Stanza 1. The poet in the first stanza says that the summer is over. The sheaves of harvested corn are lying heaped all around the fields. The bundles of harvested corn are rising upward. The poet then looks up above towards the sky. The wind seems to be walking on the highway of the sky. The clouds look like sacks full of silk. He admires the movement of the clouds blown before the wind. The clouds seem to combine opposite qualities; the delicacy of silk and the roughness of sack cloth. The clouds are framed in a particular shape. The poet is impressed by the beauty of a typical formation of cloud. There is something wild, wilful and wanton in the movements of the clouds. The poet is so impressed by the movements of the clouds that he asks a question as whether anyone has ever seen such beautiful clouds in the sky.

      Stanza 2. The poet through his verses, would reunite man and God, and this union will help man in spiritual upliftment. The poet in this stanza expresses that this union is necessary for man to recognize the beauty and grandeur of God. As the poet walks in the newly reaped field to find Christ, he is overwhelmed by ecstasy and asks question if this kind of beauty of Christ’s heart, lip and eyes can be seen in any individual or it can be said in another way is there any eye, any heart, and look, any lip that has given so much happiness as have those of Christ? The poet means to say no earthly lover can give a man as ecstatic a love as does Christ. So the poet’s heart becomes filled with rapturous prayer of adoration.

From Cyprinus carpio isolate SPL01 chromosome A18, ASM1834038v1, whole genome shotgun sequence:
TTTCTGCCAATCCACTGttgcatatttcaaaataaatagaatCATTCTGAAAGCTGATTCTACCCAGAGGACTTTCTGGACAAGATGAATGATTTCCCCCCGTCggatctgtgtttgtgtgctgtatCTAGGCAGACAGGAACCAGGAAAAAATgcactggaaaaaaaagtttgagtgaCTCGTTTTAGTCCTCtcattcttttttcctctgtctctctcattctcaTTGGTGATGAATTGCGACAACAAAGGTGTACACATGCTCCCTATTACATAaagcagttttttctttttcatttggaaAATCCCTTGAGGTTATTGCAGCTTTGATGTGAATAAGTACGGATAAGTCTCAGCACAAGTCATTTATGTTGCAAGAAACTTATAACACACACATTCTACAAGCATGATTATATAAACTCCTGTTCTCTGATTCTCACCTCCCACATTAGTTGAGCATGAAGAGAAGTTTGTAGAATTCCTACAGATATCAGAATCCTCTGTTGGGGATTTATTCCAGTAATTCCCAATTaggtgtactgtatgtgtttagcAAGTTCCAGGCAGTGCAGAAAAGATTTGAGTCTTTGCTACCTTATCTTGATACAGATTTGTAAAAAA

Stanza 3. In the third stanza, Hopkins imagines the Christ descending from the heaven to earth. He glorifies the majestic beauty of God. Filled with the vision of Christ, the poet declares that the “azurous hung hills” are as it were, the shoulder of Christ who carries the weight of the whole world. The pride of a powerful male horse and at the same time of the sweet humility of a violet is reminded seeing such a majestic display of strength. In this sestet, the poet wants to say that God is already present on earth but the beholders lack the feeling to realize the presence of God. The poet is making an offering of the earth to God. It is when Nature and man meet together that love is born, and it is born in a flash. Through the last four lines of the poem, the poet reveals that people have not recognized God—the beholders lack the will and desire to feel them. Hopkins takes the heart to be a bird who raises his wings and throws the earth to God. The last four lines of the poem indicate that people have not recognized God. These things—that is the beauties of nature—were always here, but the beholder was lacking the will and desire to feel them, to recognize them. It is when Nature and man meet together that love is born. The beauty of Nature, though very impressive is incomplete without the appreciation of man; so the appreciation of beauty by man is extremely necessary.